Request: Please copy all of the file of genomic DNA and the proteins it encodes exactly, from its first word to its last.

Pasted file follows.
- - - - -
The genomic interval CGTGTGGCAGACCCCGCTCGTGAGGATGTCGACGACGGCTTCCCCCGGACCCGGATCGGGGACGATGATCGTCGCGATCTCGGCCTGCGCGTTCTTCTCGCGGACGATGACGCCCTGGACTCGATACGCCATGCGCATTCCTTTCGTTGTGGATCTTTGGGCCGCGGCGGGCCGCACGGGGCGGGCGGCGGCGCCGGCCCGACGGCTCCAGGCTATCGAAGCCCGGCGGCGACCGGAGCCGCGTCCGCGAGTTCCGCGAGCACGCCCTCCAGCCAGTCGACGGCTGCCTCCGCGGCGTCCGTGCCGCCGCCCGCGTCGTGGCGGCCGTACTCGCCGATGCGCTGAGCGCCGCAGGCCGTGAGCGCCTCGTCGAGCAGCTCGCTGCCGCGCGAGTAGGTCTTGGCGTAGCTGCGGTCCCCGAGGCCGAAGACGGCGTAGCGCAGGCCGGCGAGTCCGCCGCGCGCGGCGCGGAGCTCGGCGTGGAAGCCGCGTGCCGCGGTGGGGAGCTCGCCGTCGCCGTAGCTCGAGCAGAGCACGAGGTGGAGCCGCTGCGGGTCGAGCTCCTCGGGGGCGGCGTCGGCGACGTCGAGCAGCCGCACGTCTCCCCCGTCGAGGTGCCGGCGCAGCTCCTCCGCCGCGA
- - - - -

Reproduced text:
The genomic interval CGTGTGGCAGACCCCGCTCGTGAGGATGTCGACGACGGCTTCCCCCGGACCCGGATCGGGGACGATGATCGTCGCGATCTCGGCCTGCGCGTTCTTCTCGCGGACGATGACGCCCTGGACTCGATACGCCATGCGCATTCCTTTCGTTGTGGATCTTTGGGCCGCGGCGGGCCGCACGGGGCGGGCGGCGGCGCCGGCCCGACGGCTCCAGGCTATCGAAGCCCGGCGGCGACCGGAGCCGCGTCCGCGAGTTCCGCGAGCACGCCCTCCAGCCAGTCGACGGCTGCCTCCGCGGCGTCCGTGCCGCCGCCCGCGTCGTGGCGGCCGTACTCGCCGATGCGCTGAGCGCCGCAGGCCGTGAGCGCCTCGTCGAGCAGCTCGCTGCCGCGCGAGTAGGTCTTGGCGTAGCTGCGGTCCCCGAGGCCGAAGACGGCGTAGCGCAGGCCGGCGAGTCCGCCGCGCGCGGCGCGGAGCTCGGCGTGGAAGCCGCGTGCCGCGGTGGGGAGCTCGCCGTCGCCGTAGCTCGAGCAGAGCACGAGGTGGAGCCGCTGCGGGTCGAGCTCCTCGGGGGCGGCGTCGGCGACGTCGAGCAGCCGCACGTCTCCCCCGTCGAGGTGCCGGCGCAGCTCCTCCGCCGCGA